“But,” she replied without the slightest pause, “that woman’s got one!” and she disintegrated into laughter.

Because, at the exact same moment I said the word “iPad”, on the TV screen, a woman walked through the door wearing an eye-pad.

What are the odds of that coincidence happening?

Well quite good, actually.

The odds against unlikely events and coincidences always seem to me to be misquoted.

The odds of me myself being killed by a pig falling on my head are astronomically high. At least, I hope they are.

But if, God forbid, I live until I am 80 or so it is fairly likely that, sometime during my lifetime, several people in different parts of the world will have been killed by a pig falling on their head.

The odds of me being killed by a downwardly-mobile pig are low.

The odds of anyone being killed by a downwardly-mobile pig are high.

Bizarre coincidences happen. Bizarre events happen. All the time.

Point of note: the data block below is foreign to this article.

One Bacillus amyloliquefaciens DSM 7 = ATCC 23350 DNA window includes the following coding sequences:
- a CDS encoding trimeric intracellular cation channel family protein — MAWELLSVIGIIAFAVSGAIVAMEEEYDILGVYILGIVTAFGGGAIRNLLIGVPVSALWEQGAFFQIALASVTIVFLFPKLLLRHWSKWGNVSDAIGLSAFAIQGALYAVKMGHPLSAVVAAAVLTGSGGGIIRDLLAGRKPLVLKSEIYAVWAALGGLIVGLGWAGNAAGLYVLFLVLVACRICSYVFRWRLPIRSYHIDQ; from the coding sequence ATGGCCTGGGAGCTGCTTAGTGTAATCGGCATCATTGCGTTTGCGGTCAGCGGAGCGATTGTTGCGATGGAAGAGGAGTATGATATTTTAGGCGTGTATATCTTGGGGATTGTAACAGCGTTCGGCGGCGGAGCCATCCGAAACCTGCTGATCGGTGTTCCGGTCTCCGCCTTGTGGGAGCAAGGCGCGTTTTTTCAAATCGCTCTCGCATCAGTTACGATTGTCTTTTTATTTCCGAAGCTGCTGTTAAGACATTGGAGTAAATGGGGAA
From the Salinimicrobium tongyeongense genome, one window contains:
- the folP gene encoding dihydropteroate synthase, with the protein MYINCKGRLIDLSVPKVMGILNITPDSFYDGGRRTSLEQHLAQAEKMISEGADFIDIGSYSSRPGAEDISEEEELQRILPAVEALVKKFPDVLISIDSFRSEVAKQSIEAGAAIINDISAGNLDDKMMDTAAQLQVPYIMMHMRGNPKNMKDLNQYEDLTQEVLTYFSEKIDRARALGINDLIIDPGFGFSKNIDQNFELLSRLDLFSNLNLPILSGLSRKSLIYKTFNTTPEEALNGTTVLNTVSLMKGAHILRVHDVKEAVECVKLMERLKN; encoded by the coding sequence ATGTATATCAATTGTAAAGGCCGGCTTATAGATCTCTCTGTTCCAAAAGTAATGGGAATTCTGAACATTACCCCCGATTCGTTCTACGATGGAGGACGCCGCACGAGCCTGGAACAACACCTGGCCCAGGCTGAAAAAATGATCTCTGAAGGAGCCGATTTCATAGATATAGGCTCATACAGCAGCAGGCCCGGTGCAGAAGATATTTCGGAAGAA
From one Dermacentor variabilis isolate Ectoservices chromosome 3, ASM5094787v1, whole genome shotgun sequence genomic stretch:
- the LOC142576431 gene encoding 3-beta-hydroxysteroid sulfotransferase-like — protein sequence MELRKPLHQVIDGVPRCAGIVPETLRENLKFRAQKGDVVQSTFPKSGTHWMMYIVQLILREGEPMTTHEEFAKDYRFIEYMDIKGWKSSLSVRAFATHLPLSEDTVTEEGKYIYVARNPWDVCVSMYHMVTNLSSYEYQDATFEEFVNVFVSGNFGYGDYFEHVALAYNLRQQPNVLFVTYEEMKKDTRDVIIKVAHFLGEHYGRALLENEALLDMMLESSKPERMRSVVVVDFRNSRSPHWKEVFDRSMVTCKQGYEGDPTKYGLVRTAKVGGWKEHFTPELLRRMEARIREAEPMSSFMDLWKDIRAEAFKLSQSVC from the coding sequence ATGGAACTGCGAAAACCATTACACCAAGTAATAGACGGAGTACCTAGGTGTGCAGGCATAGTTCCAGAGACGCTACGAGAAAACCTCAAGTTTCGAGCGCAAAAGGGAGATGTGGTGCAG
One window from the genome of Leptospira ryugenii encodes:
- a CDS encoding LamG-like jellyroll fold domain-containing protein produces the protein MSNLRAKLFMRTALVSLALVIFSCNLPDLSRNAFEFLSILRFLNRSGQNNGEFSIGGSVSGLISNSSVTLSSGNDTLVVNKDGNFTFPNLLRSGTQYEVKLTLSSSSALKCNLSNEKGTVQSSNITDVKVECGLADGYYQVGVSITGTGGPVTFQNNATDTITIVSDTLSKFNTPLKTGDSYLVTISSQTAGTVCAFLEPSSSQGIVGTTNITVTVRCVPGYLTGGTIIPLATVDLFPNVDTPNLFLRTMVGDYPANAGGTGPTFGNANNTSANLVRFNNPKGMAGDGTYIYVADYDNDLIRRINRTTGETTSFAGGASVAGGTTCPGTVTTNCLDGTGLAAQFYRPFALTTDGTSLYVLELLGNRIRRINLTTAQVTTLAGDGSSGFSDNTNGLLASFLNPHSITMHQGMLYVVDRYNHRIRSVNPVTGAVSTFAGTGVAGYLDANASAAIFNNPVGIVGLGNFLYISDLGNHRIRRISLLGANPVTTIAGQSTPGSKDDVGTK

The odds are often not as high as they seem.

Millions of little events happen every month to every person on the planet. Most of these millions of events are totally forgettable. But, if one unlikely event or coincidence happens to you, you will remember it and the several-million-to-one chance of it happening will seem amazing but it is actually not unlikely given the millions of other times it did not happen.

And then there are the miracles in the Bible.

If you see Lazarus raised from the dead and you are a simple shepherd, fisherman or generic peasant who knows nothing about comas, it seems a rock-solid 100% miracle. But it is not so amazing.

I have read that, with the winds from the right directions, the waters in a tributary of the Red Sea, apparently, really do separate and it is possible, briefly, to literally walk across the sea bed from one side to the other. Something which seems utterly impossible does happen naturally – though very very rarely.

The odds against the Red Sea parting seem so great as to be impossible. And it seems against Nature. But (with a slight geographical adjustment – it’s not really the Red Sea itself) the impossible becomes merely a rarity. What seemed impossible becomes unlikely but possible.

And the unlikely happens all the time.

Which brings us back to iPads and eyepads.

Oh, alright, it’s not profound, but I find it mesmerising.